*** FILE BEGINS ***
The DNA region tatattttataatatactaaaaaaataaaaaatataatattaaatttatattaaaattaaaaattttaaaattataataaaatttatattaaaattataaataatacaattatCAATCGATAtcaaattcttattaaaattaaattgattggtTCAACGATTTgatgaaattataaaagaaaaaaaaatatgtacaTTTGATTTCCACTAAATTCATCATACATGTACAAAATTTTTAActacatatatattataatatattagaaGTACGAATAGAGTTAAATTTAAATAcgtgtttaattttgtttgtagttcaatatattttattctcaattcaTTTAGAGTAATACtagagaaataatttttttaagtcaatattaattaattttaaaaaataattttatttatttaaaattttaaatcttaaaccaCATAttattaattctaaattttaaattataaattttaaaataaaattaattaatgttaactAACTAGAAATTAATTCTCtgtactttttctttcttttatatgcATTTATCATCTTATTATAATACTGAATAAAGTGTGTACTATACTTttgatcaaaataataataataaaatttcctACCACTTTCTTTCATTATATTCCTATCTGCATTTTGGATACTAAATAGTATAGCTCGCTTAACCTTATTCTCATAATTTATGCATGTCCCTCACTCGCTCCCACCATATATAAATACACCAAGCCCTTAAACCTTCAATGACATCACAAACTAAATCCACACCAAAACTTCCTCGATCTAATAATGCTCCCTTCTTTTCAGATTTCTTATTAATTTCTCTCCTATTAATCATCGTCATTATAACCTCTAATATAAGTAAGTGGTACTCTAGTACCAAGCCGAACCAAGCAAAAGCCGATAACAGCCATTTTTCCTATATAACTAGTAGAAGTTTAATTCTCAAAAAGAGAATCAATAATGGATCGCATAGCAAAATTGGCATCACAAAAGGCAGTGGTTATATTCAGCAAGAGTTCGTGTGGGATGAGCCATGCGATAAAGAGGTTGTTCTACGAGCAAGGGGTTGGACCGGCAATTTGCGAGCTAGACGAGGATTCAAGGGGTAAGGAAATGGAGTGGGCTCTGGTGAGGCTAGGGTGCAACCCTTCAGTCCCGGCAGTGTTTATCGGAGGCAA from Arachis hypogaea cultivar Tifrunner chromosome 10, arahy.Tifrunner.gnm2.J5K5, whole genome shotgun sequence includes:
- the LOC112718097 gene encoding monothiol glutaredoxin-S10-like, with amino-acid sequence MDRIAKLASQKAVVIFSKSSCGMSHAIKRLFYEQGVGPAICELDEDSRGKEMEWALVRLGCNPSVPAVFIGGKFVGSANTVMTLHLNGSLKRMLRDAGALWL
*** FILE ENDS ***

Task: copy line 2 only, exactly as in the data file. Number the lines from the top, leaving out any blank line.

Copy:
- the LOC112718097 gene encoding monothiol glutaredoxin-S10-like, with amino-acid sequence MDRIAKLASQKAVVIFSKSSCGMSHAIKRLFYEQGVGPAICELDEDSRGKEMEWALVRLGCNPSVPAVFIGGKFVGSANTVMTLHLNGSLKRMLRDAGALWL